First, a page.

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Happy birthday, Jacques Brown

Updated: Oct 13, 2021

Happy birthday to… Jacques Brown, who was born on this day in 1900. He was producer for two Goon Show episodes: ‘The Missing Prime Minister’ (Series 4 Episode 15) and the one-off special ‘The Reason Why’ (see yesterday’s blog).


His first name, despite its French appearance, is pronounced “Jakes”, according to Wallace Greenslade’s announcement at the end of ‘The Reason Why’.


Brown was a producer on a number of other successful series, including Beyond Our Ken and Much Binding In The Marsh. He was also trumpet player and actor earlier on his career, and had small roles in a couple of George Formby films during the Second World War.


Brown was involved with the Goons at a very early stage, as he was invited to produce a trial recording before the first episode in 1951. However, he insisted on it being recorded without an audience, and the resulting pilot was rejected by the BBC. Goon champion Pat Dixon stepped in and helped get the show off the ground, according to Spike Milligan’s manager Norma Farnes, cited in this 2018 review of a Goon Show revival performance.


Among the other shows Brown worked on was a short-lived series called Happy Holiday, starring one Peter Sellers. I stumbled upon this via a website selling rare books and scripts, which has Brown’s copies of five episodes available for a tidy £5,000.


Written by our friend Jimmy ‘KOGVOS’ Grafton and Peter Griffiths, Happy Holiday also featured Dick Emery and Dennis Price, both of whom graced Goon Show studios. Angela Morley was in charge of the music and the show was “devised” by Dennis Main Wilson.


As per the listing on Neil Pearson Rare Books:

Set in the seaside resort of Littleton-on-Sea, the 45-minute show was a light-hearted sitcom with plenty of musical interludes, in which everybody played themselves except Peter Sellers, who played everybody else. The show was devised by the indefatigable Dennis Main Wilson, and ran for a single series between July and August in 1954.

The listing for the first programme, broadcast on 15 July 1954, is available here.


According to Wikipedia, Jacques Brown retired from the BBC to nurse his wife through cancer, and after her death he helped his brother-in-law with a cake decorating business. He died in April 1975 from complications after a car accident. (I should say that the Wikipedia article has just one source, so this may be inaccurate.)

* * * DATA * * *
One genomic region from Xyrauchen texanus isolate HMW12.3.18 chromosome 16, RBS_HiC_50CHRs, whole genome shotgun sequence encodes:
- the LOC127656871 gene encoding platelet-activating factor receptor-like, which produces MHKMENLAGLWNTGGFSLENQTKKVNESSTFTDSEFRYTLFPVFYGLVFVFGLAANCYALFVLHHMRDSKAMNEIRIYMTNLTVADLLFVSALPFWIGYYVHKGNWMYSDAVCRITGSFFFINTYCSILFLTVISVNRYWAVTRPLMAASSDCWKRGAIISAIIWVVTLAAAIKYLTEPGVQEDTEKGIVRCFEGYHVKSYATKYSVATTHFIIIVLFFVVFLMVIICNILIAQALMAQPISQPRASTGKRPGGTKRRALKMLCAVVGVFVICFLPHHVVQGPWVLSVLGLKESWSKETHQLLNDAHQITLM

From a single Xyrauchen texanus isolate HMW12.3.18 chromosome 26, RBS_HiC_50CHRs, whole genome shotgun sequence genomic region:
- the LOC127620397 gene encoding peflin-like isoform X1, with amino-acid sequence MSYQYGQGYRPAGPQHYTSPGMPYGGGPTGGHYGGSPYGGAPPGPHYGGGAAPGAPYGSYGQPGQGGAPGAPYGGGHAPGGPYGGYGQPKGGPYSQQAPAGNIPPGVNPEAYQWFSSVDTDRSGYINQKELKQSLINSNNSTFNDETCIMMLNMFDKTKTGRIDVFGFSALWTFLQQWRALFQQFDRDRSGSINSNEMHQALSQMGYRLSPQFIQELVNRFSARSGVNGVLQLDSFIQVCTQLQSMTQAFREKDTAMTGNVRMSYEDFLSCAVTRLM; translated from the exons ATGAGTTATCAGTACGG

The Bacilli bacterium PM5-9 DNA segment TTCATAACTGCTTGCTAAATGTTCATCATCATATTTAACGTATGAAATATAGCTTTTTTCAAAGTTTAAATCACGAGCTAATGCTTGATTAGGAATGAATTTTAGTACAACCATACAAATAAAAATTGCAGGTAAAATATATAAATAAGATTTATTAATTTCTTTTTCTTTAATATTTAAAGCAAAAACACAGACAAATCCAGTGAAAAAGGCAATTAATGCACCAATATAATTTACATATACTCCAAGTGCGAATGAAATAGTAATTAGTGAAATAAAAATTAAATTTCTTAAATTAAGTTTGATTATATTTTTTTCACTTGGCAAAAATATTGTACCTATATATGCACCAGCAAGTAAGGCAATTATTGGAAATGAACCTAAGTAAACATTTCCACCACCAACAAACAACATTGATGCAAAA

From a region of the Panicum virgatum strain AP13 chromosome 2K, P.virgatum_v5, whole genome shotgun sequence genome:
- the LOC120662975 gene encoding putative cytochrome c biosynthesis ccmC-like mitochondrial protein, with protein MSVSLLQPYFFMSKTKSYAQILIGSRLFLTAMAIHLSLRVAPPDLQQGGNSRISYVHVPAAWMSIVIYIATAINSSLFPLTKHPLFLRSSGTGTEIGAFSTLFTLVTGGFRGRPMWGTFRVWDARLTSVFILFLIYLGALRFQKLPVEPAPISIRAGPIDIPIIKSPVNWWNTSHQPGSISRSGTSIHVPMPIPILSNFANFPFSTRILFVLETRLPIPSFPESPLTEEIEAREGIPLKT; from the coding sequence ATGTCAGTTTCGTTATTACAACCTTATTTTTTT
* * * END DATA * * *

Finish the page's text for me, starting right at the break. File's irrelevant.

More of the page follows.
Episode 20 of the third series of the Goon Show was broadcast on 31 March 1953, as detailed on page 24 of the week’s edition of the Radio Times. I love the juxtaposition of this episode, following immediately after a party-political broadcast from Conservative Party politician and foreign secretary Anthony Eden, and preceding an Easter message from the Reverend George MacLeod.

The film of the book of the plot of the... etc etc

The episode included a sketch titled ‘The Man Who Never Was’. This was obviously a favourite idea of Spike Milligan’s, as he revisited it twice more: the final episode of series six, and episode 21 of series eight.


Unfortunately, no script or recording exists so it’s impossible to know how much of the sketch survived into the reworkings. Regardless, it was based on a true story.


In short, near the start of the Second World War, a memo went out listing a variety of ways that the Allies could go about deceiving the enemy. One of these was to dress up a dead body as a senior officer, plant fake papers and plans on him, and float him ashore. They did this, and it worked – but more of that when we get to series six.


This episode was supposed to be number 21, but the previous week’s broadcast (scheduled for 24 March 1953) was cancelled due to the death of Queen Mary.

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